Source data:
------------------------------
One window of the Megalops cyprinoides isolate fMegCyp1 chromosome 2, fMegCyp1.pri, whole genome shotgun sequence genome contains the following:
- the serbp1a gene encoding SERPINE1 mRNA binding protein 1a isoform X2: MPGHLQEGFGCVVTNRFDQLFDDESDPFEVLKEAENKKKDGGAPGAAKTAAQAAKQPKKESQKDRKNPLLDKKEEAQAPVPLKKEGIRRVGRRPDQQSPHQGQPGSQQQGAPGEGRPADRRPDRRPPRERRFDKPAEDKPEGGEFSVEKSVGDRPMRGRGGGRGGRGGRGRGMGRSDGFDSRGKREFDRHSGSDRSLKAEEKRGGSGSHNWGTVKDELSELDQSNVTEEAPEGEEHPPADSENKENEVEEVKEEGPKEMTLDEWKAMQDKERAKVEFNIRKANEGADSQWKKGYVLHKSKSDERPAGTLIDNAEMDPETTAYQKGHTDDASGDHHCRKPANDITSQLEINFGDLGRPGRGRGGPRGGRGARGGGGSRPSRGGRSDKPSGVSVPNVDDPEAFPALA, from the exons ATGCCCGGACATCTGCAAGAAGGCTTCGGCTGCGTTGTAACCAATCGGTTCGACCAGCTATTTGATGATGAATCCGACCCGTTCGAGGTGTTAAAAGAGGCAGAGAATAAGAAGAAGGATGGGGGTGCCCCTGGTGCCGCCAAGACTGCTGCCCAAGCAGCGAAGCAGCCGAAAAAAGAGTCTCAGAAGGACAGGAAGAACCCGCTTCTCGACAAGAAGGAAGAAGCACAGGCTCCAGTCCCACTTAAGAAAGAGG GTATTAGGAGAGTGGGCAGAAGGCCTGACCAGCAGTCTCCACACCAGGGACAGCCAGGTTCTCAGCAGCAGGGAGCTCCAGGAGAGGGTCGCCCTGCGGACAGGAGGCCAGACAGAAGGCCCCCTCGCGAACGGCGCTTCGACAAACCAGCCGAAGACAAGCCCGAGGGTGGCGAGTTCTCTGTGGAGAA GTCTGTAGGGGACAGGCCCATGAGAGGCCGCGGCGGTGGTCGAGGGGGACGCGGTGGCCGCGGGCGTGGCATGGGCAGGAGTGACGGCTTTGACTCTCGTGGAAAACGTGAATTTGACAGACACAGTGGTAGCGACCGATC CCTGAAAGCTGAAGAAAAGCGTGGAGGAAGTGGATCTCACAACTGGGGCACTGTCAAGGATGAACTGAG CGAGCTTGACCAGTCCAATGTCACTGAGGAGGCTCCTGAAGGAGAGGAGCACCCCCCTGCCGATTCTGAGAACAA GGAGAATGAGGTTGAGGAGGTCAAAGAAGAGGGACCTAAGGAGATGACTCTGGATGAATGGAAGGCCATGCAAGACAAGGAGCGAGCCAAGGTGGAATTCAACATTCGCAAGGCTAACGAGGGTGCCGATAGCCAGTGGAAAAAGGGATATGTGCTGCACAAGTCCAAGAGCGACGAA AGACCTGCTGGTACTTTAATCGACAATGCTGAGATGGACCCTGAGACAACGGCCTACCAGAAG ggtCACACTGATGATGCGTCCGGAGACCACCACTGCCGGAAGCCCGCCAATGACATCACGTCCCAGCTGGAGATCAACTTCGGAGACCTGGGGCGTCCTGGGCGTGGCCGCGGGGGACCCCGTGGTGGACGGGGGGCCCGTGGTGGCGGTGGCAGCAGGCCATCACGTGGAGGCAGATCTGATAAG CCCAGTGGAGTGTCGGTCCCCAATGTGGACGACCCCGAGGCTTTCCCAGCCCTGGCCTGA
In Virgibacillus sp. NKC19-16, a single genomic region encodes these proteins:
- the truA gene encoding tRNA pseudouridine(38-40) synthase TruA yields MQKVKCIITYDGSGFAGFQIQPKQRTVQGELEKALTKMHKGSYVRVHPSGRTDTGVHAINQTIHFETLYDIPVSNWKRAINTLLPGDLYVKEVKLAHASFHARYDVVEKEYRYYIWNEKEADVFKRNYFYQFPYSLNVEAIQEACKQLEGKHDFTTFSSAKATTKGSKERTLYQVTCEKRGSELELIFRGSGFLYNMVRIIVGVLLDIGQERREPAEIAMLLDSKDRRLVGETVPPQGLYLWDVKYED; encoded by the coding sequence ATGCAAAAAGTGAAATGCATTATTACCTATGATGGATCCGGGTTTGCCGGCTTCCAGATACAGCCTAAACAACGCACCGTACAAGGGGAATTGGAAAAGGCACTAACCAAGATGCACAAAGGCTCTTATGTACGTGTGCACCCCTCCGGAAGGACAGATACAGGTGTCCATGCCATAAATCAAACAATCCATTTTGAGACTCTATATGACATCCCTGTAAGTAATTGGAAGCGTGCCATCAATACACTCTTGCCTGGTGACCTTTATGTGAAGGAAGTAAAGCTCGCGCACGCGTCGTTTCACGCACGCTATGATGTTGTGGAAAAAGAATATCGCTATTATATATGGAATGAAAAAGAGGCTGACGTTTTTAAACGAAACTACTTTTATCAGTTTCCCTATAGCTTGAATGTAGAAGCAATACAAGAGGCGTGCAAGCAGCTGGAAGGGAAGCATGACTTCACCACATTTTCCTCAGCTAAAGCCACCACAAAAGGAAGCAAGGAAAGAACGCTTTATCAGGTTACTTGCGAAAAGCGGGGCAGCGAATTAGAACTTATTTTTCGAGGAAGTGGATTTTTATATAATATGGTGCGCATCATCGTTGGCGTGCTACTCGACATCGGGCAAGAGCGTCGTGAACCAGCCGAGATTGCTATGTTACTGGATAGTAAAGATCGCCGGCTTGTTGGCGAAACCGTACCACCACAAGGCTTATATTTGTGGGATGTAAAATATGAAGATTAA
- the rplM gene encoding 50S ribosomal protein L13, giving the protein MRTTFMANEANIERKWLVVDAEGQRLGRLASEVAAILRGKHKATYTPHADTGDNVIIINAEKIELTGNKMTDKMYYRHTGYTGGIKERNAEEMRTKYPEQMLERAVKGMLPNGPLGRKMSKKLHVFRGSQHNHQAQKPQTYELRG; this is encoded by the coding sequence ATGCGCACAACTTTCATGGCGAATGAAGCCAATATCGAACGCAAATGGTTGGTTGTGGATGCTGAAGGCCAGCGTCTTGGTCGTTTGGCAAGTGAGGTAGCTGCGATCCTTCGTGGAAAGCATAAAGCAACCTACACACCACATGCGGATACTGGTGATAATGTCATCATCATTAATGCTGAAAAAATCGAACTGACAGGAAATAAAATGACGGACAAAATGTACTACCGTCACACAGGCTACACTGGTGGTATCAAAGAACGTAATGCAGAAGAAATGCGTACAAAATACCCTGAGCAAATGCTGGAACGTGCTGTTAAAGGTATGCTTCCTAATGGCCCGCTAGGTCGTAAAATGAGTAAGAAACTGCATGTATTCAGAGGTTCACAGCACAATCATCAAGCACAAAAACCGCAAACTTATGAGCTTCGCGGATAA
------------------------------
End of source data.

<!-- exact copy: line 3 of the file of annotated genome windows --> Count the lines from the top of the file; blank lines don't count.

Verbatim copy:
In Virgibacillus sp. NKC19-16, a single genomic region encodes these proteins: